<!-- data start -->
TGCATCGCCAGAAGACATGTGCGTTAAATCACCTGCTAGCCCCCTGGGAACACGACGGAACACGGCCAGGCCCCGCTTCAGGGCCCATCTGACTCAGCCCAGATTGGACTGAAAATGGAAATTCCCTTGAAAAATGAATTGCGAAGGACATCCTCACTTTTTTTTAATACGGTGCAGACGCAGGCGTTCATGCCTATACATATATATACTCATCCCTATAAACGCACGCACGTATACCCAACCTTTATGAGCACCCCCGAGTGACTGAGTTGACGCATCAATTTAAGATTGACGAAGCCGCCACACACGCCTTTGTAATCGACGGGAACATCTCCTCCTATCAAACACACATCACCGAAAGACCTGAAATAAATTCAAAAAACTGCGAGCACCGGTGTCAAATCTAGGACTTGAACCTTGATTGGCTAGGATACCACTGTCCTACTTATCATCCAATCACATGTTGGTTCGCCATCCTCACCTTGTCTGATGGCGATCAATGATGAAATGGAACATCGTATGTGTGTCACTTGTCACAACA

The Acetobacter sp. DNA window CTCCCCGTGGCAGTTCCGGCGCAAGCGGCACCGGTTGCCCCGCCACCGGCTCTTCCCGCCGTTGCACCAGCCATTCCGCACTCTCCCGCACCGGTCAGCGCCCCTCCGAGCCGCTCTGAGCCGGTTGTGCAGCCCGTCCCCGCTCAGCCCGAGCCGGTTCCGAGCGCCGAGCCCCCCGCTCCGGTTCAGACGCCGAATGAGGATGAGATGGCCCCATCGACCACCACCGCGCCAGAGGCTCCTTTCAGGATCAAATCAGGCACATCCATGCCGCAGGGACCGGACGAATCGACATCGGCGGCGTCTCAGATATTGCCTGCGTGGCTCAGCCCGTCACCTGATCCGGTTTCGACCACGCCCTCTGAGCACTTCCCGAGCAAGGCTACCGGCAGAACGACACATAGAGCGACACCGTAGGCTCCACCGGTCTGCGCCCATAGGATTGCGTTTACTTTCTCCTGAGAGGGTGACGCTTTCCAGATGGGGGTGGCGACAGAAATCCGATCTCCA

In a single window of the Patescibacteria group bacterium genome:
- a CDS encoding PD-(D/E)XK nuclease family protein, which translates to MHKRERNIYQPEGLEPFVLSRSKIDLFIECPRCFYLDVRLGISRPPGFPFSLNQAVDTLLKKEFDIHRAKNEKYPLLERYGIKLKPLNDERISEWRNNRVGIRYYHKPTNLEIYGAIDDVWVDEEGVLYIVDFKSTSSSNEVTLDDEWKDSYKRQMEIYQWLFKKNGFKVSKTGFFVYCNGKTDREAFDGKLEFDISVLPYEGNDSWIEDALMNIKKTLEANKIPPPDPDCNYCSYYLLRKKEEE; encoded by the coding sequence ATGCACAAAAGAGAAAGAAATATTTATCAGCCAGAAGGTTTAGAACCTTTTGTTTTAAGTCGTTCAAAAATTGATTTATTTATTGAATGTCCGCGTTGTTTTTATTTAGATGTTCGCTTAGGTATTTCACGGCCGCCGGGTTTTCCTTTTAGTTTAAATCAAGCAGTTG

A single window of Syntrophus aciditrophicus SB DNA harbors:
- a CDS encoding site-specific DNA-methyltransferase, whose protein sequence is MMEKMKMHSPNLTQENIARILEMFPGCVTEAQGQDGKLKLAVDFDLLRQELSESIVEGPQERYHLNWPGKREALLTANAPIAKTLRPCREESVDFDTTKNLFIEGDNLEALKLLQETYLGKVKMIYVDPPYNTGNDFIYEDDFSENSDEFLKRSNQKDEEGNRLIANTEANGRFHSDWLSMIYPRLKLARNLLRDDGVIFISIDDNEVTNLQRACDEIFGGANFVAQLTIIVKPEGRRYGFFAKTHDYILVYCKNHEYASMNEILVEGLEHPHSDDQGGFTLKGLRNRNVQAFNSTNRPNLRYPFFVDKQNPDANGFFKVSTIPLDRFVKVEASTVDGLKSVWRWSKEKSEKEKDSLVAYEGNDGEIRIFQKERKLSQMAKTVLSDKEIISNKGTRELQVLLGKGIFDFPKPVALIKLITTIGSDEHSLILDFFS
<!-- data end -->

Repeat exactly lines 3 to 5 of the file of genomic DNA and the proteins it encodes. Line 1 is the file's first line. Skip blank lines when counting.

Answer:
In a single window of the Patescibacteria group bacterium genome:
- a CDS encoding PD-(D/E)XK nuclease family protein, which translates to MHKRERNIYQPEGLEPFVLSRSKIDLFIECPRCFYLDVRLGISRPPGFPFSLNQAVDTLLKKEFDIHRAKNEKYPLLERYGIKLKPLNDERISEWRNNRVGIRYYHKPTNLEIYGAIDDVWVDEEGVLYIVDFKSTSSSNEVTLDDEWKDSYKRQMEIYQWLFKKNGFKVSKTGFFVYCNGKTDREAFDGKLEFDISVLPYEGNDSWIEDALMNIKKTLEANKIPPPDPDCNYCSYYLLRKKEEE; encoded by the coding sequence ATGCACAAAAGAGAAAGAAATATTTATCAGCCAGAAGGTTTAGAACCTTTTGTTTTAAGTCGTTCAAAAATTGATTTATTTATTGAATGTCCGCGTTGTTTTTATTTAGATGTTCGCTTAGGTATTTCACGGCCGCCGGGTTTTCCTTTTAGTTTAAATCAAGCAGTTG

A single window of Syntrophus aciditrophicus SB DNA harbors: